Data is distributed between a reader and the slave via radio waves. The master will either ask the slave for a code, or process the signal it is broadcasting. The master then decodes the transmission and remits the new data to the end user's computer.
The computer will then search a database to find the slave’s ID, under which there will be instructions detailing the next action to take, or it will record the data.
In a nutshell, products are connected, individually, to the internet where data about each product is stored. In fact, RFID is the basis on which another technology of the future, the IoT or the Internet of Things, is built.
The simplest definition of the IoT is that it is made up of devices that are able to communicate with one another. These devices can be anything from a smart toaster to a basic sensor and from the smartphone in your pocket to your home or office security system.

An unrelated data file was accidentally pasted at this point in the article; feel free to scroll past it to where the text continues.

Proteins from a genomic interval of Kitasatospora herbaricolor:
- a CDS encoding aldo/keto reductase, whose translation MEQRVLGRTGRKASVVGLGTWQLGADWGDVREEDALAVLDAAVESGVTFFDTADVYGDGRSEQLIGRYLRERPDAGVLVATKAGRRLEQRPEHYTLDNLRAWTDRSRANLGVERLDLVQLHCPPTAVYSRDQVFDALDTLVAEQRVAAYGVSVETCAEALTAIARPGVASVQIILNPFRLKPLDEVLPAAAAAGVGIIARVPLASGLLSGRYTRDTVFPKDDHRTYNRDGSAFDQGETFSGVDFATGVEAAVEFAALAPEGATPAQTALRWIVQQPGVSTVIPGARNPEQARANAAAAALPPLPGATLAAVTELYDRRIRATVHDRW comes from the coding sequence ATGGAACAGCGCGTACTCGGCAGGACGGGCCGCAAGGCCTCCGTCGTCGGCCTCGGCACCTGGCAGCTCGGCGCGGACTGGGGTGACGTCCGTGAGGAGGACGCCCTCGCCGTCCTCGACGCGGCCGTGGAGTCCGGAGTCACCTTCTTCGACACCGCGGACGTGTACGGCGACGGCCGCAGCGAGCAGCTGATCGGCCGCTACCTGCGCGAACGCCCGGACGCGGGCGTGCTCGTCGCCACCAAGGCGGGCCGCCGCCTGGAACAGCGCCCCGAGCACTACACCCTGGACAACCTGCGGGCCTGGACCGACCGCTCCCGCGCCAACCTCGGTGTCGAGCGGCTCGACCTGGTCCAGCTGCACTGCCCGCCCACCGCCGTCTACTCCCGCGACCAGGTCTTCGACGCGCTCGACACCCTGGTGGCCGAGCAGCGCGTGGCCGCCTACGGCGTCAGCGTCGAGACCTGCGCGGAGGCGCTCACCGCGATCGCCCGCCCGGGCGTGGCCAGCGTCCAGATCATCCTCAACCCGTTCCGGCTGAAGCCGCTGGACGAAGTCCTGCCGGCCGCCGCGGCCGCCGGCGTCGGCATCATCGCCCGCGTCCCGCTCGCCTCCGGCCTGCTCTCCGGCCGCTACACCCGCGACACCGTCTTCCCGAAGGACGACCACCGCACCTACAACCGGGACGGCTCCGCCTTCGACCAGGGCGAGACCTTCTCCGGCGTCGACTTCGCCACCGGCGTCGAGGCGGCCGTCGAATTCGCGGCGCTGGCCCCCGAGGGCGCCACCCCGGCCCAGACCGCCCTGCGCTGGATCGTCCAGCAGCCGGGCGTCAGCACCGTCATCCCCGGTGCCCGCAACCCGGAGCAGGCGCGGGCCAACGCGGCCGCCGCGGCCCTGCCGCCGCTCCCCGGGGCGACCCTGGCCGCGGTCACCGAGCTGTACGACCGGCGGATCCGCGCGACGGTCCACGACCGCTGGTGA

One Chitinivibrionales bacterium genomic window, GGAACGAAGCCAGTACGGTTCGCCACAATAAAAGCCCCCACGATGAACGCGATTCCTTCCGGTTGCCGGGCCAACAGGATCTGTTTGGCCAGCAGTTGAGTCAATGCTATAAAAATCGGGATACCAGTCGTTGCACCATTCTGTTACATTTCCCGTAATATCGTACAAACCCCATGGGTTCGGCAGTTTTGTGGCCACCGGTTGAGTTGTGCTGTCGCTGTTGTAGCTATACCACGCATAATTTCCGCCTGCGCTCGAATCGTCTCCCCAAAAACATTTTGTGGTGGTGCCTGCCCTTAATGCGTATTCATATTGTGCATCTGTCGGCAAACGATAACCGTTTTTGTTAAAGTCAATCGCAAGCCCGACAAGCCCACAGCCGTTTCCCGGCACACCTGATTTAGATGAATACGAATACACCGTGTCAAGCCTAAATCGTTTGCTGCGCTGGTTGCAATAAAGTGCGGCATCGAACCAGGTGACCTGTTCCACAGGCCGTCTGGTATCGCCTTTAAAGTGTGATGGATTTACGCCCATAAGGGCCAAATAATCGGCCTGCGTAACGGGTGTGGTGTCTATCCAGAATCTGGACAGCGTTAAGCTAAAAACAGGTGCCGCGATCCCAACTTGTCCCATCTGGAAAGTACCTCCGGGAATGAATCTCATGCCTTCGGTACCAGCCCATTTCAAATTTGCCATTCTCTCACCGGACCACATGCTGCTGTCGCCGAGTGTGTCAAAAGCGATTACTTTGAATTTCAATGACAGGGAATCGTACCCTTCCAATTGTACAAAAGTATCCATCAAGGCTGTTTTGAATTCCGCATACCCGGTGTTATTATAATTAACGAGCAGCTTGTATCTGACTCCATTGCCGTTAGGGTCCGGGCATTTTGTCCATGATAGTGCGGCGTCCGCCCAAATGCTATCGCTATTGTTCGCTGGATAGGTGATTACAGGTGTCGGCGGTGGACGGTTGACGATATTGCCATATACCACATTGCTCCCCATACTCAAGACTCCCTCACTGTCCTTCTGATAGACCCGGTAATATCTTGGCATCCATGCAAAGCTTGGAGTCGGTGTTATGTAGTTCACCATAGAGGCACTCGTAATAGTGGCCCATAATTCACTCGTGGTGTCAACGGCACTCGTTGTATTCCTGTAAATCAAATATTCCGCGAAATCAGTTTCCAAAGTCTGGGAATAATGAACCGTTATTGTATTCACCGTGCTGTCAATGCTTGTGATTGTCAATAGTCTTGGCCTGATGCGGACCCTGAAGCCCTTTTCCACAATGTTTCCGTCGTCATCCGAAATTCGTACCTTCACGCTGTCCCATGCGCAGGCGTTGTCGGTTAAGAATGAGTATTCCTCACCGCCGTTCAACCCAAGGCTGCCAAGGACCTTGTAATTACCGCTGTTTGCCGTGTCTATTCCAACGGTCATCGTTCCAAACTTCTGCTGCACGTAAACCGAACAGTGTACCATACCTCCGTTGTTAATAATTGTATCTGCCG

Or in the maritime industry, products in a supply chain.
The difference between active and passive RFID systems
There are also two different types of RFID systems: active and passive. In an active system, the slave is located on the product. The computer obtains a product’s data from the slave by reading it and it may also tell the master to add further info to the slave.
Meanwhile a passive RFID system does not use transmitters. It works by reflecting a signal of identification back to the reader antenna from which the radio waves come from. The computer has access to, or stores, a sizable database. The returning signal of identification directs the system through the database so that product data may be accessed.
In supply chain management both passive and active RFID systems are often employed. The benefit of an active system is that it is effective when used with shipping containers, which naturally travel long distances.